Doubters Drive Driver's Strong Start

Who said Donald Driver is over the hill? OK, maybe we said that at one point during the offseason. However, he's had an impressive start to training camp and figures to turn this season into something more than a farewell tour while putting up numbers better than some Hall of Famers.

Donald Driver is 37.

At worst, he was over the hill. At best, there were younger, cheaper and potentially better options just waiting for their chance.

Instead, Driver has been one of the better players at Green Bay Packers training camp. During Tuesdays practice, he scored three touchdowns. On Wednesday, he got behind the No. 1 defense and hauled in an Aaron Rodgers pass that probably traveled 50 yards in the air.

Over the hill?

No way.

Better options?

Perhaps not.

"I'll take it," Driver told Packer Report after Tuesday's touchdown fest. "I'm having fun. That's what it's all about. It doesn't matter how many balls you get in a day; just have fun. I'm continuing to have fun out there and I'm hoping that, when it's all said and done, I can score more touchdowns."

With 37 receptions for 445 yards last year, Driver had his least-productive season since his third season back in 2001. Randall Cobb is ready for a massively expanded role. Tori Gurley and Diondre Borel are ready to get off the practice squad and embark on their professional careers.

Driver, however, said he's not driven by the young lions who are giving chase. Rather, he's driven by those who doubt him. He was doubted in 1999, when he was an afterthought as a seventh-round pick. He was doubted the last two seasons, as he became less and less of a threat with his per-catch averages of 11.1 and 12.0 yards being among the worst of his career. He was doubted again entering training camp.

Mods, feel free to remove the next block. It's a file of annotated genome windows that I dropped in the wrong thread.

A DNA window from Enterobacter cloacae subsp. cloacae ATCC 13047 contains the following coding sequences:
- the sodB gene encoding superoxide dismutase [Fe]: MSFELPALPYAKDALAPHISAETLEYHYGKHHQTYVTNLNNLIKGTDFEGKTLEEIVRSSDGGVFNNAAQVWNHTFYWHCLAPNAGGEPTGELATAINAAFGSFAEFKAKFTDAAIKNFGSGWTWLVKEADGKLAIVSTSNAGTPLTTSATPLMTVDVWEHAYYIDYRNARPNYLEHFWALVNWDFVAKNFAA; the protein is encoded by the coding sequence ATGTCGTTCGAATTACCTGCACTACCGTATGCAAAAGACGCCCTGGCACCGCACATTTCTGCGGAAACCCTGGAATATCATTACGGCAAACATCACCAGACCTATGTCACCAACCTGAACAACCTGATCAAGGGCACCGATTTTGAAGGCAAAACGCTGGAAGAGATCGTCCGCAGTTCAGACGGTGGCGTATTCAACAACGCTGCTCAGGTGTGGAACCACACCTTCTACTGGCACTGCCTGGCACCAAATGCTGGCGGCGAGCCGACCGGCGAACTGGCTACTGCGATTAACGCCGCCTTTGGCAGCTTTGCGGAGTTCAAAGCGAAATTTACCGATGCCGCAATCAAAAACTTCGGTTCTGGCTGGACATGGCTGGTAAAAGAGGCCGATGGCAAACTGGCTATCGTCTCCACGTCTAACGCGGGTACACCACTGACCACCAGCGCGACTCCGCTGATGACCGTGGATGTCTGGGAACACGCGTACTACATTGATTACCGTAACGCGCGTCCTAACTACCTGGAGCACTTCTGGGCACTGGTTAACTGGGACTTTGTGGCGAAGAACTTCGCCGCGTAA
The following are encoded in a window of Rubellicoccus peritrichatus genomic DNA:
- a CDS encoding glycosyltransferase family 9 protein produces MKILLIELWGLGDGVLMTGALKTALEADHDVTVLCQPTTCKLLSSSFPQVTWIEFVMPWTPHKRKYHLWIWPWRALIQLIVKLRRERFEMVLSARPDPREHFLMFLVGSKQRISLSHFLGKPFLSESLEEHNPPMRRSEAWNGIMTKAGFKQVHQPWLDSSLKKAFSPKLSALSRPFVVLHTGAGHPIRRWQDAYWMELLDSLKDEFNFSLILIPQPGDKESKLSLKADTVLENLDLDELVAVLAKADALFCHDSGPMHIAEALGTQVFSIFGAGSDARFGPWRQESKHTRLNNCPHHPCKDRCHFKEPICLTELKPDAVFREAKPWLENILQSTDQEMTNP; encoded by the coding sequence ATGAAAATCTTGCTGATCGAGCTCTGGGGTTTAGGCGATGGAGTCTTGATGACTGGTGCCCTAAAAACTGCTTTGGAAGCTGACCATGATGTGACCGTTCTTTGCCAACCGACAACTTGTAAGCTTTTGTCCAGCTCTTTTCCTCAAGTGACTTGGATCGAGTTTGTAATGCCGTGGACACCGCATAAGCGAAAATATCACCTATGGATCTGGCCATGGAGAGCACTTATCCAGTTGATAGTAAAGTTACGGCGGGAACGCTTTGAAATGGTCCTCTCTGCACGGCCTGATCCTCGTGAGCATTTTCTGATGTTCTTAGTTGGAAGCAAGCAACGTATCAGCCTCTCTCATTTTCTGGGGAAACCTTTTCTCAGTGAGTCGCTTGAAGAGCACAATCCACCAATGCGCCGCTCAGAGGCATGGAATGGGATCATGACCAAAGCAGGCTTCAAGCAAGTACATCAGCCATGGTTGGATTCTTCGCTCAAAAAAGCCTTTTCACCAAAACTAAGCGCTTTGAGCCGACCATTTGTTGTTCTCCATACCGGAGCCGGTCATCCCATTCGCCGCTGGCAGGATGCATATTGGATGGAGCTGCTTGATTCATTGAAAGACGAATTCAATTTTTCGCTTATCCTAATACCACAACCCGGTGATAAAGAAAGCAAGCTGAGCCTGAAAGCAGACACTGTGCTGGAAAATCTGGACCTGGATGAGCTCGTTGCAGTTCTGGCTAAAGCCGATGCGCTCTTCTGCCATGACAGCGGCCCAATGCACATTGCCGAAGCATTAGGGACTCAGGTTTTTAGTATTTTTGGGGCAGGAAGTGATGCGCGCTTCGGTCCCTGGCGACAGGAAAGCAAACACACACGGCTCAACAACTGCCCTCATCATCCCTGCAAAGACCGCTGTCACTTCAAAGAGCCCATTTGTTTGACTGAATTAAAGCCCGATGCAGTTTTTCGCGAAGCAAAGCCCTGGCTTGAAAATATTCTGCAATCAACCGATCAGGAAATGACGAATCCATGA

"That's exactly what it's been since I walked in here in 1999," he said. "It's not about the guys in the locker room. It's about the people outside the locker room. The people outside the locker room that doubt you, those are the ones you want to prove wrong. I'm going to continue to play and prove them wrong."

Driver said there's "no bitterness" about the new contract that slashed his salary in half. From the team's perspective, retaining him seemed like more of a public relations decision than a football decision, given Driver's decreased production and the depth at the position. However, Driver's strong start to camp hints that this season might be something more than a farewell tour.

"Donald's so consistent, and that's one thing you always admire about Donald," coach Mike McCarthy said on Tuesday. "The thing that is overlooked is that he's clearly one of the tougher players to come through these doors. So, his consistency and toughness is something that is an incredible example. Just when you don't hear from him for a little while he goes out and makes two or three big plays. So, he's the all-time pro. He's what you're looking for."